Caveat Lender!

Last updated on April 5th, 2021 at 08:24 pm

I’ve often spoken about the perils of having too many material possessions and how too often we can let ourselves be ruled by stuff. It sucks. It keeps a hold on you and fills you with unnecessary worry and anxiety.

  • “Oh, but what’ll happen to my car?”
  • “I lost my phone—what am I gonna do?!”
  • “ARGH! This is why I never lend things to people—look at the spine of this book!”

But I think we’ve got to a point in the year where we can have a good conversation without being too preachy, right?

Redirecting Your Energies

Last updated on April 5th, 2021 at 03:49 am

“Don’t get mad, get even.”

Revenge. It’s a dirty word looked down upon by our society—we look to turn the other cheek, let bygones be bygones and to give people the benefit of the doubt. An eye for an eye leaves the whole world blind and many moralistic lessons have been given to let us know that those who claim revenge feel nothing after they’ve done so.

But this isn’t a movie. It’s not TV, literature or the comics. It’s real life. And things work a little differently here.

Planning to Fail

Last updated on March 30th, 2021 at 11:22 pm

Those who fail to plan plan to fail. How true it is. Planning isn’t something that comes naturally to me at all. I rather do things flying by the seat of my pants, forever improvising and adjusting my path to achieve success. It’s worked pretty well so far—I’m not incapable of thinking ahead, I just don’t like to do it. But you sure do learn a lot through the planning that you failed to do.

The 2K11 24/7 has been quite the journey so far—in a little over a week from now, we’ll be looking at the 300th post of the year (and what a post it’ll be)! But because I decided to do daily posts this year, because I chose to delve deeper into the world of blogging than I ever had in the past, there’s a number of lessons I’ve learned through the entire experience…

Calling it Quits

Last updated on April 5th, 2021 at 08:40 am

Calling it quits is easy. Why commit to something you really don’t want to do? Does it benefit you? Is there anything you’ll gain from being stuck in a situation you don’t want to be in?

That’s a question I face more often than I’d like to admit.

If you didn’t know, I’ve been attending a sewing class on Tuesdays—I figured that having more domestic skills to bring to the table would be useful now that I’m a married man, but starting with sewing may not have been my best decision.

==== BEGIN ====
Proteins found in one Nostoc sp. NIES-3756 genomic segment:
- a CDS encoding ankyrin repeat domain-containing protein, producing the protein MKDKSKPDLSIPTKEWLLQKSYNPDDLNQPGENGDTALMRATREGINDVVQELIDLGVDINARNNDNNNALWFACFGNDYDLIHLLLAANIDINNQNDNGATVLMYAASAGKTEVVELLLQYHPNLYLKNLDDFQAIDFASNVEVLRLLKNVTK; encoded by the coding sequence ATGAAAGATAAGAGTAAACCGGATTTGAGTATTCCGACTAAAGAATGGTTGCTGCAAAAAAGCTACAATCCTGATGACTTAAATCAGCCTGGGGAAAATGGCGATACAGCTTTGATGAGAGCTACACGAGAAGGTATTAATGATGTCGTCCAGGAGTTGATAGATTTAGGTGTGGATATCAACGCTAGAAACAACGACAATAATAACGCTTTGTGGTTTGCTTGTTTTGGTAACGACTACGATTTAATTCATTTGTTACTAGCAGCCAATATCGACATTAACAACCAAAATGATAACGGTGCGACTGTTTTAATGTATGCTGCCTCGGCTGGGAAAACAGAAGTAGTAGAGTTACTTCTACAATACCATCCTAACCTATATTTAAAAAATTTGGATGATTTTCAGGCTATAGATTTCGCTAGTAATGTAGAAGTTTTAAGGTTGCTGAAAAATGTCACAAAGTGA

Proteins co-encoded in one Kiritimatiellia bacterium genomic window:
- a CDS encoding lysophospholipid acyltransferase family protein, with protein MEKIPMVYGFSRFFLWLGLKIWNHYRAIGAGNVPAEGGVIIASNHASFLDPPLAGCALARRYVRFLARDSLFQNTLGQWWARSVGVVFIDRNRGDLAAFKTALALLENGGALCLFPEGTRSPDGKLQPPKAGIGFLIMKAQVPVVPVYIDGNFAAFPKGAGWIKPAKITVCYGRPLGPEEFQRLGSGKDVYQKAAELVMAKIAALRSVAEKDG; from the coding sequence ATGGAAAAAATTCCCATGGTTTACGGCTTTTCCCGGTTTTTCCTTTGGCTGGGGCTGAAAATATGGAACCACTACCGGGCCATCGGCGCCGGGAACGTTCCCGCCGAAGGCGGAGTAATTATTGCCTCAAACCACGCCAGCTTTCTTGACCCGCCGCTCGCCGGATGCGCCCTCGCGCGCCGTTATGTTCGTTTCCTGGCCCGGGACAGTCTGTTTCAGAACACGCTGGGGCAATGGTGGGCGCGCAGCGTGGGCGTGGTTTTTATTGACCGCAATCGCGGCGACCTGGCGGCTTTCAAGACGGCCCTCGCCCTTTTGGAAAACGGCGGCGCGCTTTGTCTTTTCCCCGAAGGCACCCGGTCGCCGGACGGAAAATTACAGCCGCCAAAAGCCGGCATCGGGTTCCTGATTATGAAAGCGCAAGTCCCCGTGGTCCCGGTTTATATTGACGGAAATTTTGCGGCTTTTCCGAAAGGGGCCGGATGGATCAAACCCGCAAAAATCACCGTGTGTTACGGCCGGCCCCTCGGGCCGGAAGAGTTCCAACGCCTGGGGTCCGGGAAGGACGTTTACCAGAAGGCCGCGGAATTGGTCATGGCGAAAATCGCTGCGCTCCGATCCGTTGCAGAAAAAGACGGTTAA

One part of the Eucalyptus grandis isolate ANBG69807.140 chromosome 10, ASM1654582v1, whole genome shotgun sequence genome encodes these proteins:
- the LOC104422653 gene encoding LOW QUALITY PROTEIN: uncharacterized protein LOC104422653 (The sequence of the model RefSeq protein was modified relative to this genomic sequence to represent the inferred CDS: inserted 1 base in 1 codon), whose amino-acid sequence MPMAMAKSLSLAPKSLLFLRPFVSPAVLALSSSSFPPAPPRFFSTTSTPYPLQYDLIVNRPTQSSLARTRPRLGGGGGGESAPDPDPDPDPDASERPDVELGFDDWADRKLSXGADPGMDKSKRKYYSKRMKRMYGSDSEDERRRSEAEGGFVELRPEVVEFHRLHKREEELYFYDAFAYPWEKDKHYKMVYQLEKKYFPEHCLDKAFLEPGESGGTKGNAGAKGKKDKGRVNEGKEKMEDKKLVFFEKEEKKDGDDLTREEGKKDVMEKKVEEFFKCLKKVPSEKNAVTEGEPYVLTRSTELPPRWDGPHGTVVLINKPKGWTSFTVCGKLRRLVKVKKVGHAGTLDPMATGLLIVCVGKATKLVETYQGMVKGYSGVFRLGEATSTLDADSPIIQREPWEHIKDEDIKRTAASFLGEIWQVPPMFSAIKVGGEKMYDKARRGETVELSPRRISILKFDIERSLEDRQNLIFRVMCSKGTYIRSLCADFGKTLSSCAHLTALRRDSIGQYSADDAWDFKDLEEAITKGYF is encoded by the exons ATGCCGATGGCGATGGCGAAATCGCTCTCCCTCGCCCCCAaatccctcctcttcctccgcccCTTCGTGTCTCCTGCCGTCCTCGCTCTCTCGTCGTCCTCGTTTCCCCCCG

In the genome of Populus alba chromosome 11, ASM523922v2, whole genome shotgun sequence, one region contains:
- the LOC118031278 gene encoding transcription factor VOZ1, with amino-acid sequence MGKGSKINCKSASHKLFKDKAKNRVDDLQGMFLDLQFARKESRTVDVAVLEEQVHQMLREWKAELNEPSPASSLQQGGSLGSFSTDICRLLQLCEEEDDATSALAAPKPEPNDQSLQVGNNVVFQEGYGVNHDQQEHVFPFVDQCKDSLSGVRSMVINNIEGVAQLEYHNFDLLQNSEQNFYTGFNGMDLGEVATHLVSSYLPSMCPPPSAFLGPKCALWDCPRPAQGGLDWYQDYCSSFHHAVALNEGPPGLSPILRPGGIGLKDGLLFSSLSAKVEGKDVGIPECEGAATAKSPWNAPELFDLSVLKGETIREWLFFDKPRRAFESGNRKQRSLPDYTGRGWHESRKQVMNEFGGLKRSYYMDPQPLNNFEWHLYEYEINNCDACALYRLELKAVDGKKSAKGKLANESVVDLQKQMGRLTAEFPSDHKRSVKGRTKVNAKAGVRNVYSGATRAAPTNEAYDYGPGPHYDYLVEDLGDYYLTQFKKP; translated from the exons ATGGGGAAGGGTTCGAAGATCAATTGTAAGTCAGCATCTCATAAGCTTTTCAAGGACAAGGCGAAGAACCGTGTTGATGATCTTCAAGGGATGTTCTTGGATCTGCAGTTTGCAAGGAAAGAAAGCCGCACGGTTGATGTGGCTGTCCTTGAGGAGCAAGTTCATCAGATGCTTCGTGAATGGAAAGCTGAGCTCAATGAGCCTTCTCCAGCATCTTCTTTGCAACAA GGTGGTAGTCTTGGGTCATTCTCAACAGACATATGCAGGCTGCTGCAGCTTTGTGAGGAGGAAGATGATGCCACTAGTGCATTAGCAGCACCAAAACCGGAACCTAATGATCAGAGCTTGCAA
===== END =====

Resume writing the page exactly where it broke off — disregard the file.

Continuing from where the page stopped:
In the first 4 weeks of the 8-week program, we learned a lot of the basics—how to thread a sewing machine, the different kinds of stitches available to us, how to sew in a zipper and so on.

The second half has been a little harder to digest. We’re in the middle of working on a 4-week project, and regardless of the gender of anyone in the class, it’s making a skirt.

Since I won’t seriously expect Sarah to wear anything I sew as a beginner effort in her regular wardrobe, I’m probably not as excited, motivated or driven as I could be to finish the project.

Realistically, I likely won’t.

But something in me refuses to quit. Somewhere inside of me, while I know that doing this right now might not see any immediate gains, but practice makes perfect. We never know the roads upon which we’ll travel in life, and the more skills you acquire, the better equipped you’ll be for whatever life throws at you!

I might not always be on time, and I might not even care that much for the project anymore, but I’ll see it through.

We’ve become so obsessed with finishing the race that we give up pre-emptively before we’ve given all that we can. If you need to get a report done by end-of-day Monday and you don’t, will you die? No. Your boss may be displeased. You may lose your job if it’s important enough—but you will live to fight another day.

If you don’t manage to get all your errands done in a weekend where you’re feeling particularly tired and worn out, will it be there end of the world? NO. People might be mad at you and you might need to play around with your schedule to get things done, but you will live to fight another day.

So never stop trying. Never stop being conscious of your schedule and only fitting in what’s actually feasible. But there’s no real shame in failure— you can’t possibly win them all!

No matter what you do, the Earth will still be revolving when you wake up. Beat yourself up all you want. Be angry all you want. But if you’ve learned anything today, I hope it’s this:

You’ll only be making things worse for yourself far more than you’re making anything better for anyone else.

Food for thought.

–Casey E. Palmer

The second logo for Casey Palmer, Canadian Dad


Less is More.

Last updated on April 5th, 2021 at 08:35 pm

After watching a TED Talk from Graham Hill espousing that <=>—that is, less is more, it really hit home. Not simply because it was something I was already trying to do as much as possible with my stuff. Not simply because he’s a pretty compelling speaker. The thing that really hit home for me is that he showed it could be done. It’s very much possible to achieve happiness, if not become happier if we have less stuff in our lives.

He rolled up so much of what’s been in my mind into one chat:

  • carefully considering the things we want to buy before we actually buy them;
  • making better life choices that don’t entrap us or lessen our quality of life, but instead, liberate us to live the lives we actually want to live; and
  • being able to unlock the secret to happiness and identify when our behaviours actually lead us in the opposite direction (and this happens way too often)

We overcomplicate our lives by convincing ourselves that everything isn’t simply part of one greater whole.